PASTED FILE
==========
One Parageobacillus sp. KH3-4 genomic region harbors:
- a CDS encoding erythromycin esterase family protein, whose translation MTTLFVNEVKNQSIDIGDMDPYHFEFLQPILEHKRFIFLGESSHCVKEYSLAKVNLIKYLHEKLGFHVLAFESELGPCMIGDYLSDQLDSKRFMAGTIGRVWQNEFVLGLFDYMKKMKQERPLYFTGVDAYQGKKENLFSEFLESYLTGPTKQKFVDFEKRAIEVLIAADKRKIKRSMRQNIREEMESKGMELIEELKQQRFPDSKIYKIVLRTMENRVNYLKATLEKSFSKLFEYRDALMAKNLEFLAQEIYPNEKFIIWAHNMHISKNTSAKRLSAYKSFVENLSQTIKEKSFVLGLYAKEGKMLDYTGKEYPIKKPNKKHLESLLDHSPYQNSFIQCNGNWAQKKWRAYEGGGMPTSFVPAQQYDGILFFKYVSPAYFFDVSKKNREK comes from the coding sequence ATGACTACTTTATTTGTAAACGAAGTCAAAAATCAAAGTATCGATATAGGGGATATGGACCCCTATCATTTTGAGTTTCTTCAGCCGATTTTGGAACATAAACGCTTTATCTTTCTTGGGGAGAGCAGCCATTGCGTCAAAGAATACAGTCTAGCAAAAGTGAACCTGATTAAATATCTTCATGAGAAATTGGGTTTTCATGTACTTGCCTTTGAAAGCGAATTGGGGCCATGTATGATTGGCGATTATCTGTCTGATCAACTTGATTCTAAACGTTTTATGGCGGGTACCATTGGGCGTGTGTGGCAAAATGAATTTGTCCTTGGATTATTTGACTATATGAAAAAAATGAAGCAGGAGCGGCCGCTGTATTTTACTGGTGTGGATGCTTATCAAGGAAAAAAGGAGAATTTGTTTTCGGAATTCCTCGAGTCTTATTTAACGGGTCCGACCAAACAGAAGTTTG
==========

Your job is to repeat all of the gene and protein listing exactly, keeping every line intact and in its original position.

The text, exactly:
One Parageobacillus sp. KH3-4 genomic region harbors:
- a CDS encoding erythromycin esterase family protein, whose translation MTTLFVNEVKNQSIDIGDMDPYHFEFLQPILEHKRFIFLGESSHCVKEYSLAKVNLIKYLHEKLGFHVLAFESELGPCMIGDYLSDQLDSKRFMAGTIGRVWQNEFVLGLFDYMKKMKQERPLYFTGVDAYQGKKENLFSEFLESYLTGPTKQKFVDFEKRAIEVLIAADKRKIKRSMRQNIREEMESKGMELIEELKQQRFPDSKIYKIVLRTMENRVNYLKATLEKSFSKLFEYRDALMAKNLEFLAQEIYPNEKFIIWAHNMHISKNTSAKRLSAYKSFVENLSQTIKEKSFVLGLYAKEGKMLDYTGKEYPIKKPNKKHLESLLDHSPYQNSFIQCNGNWAQKKWRAYEGGGMPTSFVPAQQYDGILFFKYVSPAYFFDVSKKNREK comes from the coding sequence ATGACTACTTTATTTGTAAACGAAGTCAAAAATCAAAGTATCGATATAGGGGATATGGACCCCTATCATTTTGAGTTTCTTCAGCCGATTTTGGAACATAAACGCTTTATCTTTCTTGGGGAGAGCAGCCATTGCGTCAAAGAATACAGTCTAGCAAAAGTGAACCTGATTAAATATCTTCATGAGAAATTGGGTTTTCATGTACTTGCCTTTGAAAGCGAATTGGGGCCATGTATGATTGGCGATTATCTGTCTGATCAACTTGATTCTAAACGTTTTATGGCGGGTACCATTGGGCGTGTGTGGCAAAATGAATTTGTCCTTGGATTATTTGACTATATGAAAAAAATGAAGCAGGAGCGGCCGCTGTATTTTACTGGTGTGGATGCTTATCAAGGAAAAAAGGAGAATTTGTTTTCGGAATTCCTCGAGTCTTATTTAACGGGTCCGACCAAACAGAAGTTTG